Welfare Ministry


Chapter 10—Kindness the Key to Hearts

Many Reached Only by Love and Kindness—Those who engage in house-to-house labor will find opportunities for ministry in many lines. They should pray for the sick and should do all in their power to relieve them from suffering. They should work among the lowly, the poor, and the oppressed. We should pray for and with the helpless ones who have not strength of will to control the appetites that passion has degraded. Earnest, persevering effort must be made for the salvation of those in whose hearts an interest is awakened. Many can be reached only through acts of disinterested kindness. Their physical wants must first be relieved. As they see evidence of our unselfish love, it will be easier for them to believe in the love of Christ. WM 81.1

Missionary nurses are best qualified for this work, but others should be connected with them. These, although not specially educated and trained in nursing, can learn from their fellow workers the best manner of labor. WM 81.2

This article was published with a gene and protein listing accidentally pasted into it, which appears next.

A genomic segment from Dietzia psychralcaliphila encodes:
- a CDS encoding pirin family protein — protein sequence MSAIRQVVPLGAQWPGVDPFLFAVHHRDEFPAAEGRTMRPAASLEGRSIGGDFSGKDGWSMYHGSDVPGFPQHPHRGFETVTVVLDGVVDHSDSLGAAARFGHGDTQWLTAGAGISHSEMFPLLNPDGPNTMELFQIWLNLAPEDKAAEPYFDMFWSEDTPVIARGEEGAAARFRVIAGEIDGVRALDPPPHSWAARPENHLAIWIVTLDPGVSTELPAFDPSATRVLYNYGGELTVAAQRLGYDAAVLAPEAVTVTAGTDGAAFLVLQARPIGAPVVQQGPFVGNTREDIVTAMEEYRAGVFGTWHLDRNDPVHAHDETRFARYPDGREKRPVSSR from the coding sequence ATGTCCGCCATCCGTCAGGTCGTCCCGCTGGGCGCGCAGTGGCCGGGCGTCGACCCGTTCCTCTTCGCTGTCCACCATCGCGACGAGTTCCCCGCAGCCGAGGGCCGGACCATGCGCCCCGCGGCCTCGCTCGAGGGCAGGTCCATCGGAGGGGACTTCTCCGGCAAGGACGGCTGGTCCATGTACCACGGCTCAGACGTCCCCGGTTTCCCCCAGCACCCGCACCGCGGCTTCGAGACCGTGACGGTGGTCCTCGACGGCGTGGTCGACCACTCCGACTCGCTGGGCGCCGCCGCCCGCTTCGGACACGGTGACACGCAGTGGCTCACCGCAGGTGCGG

Talk, Pharisaism, and self-praise are abundant; but these will never win souls to Christ. Pure, sanctified love, such love as was expressed in Christ's lifework, is as a sacred perfume. Like Mary's broken box of ointment, it fills the whole house with fragrance. Eloquence, knowledge of truth, rare talents, mingled with love, are all precious endowments. But ability alone, the choicest talents alone, cannot take the place of love.—Testimonies for the Church 6:83, 84. WM 81.3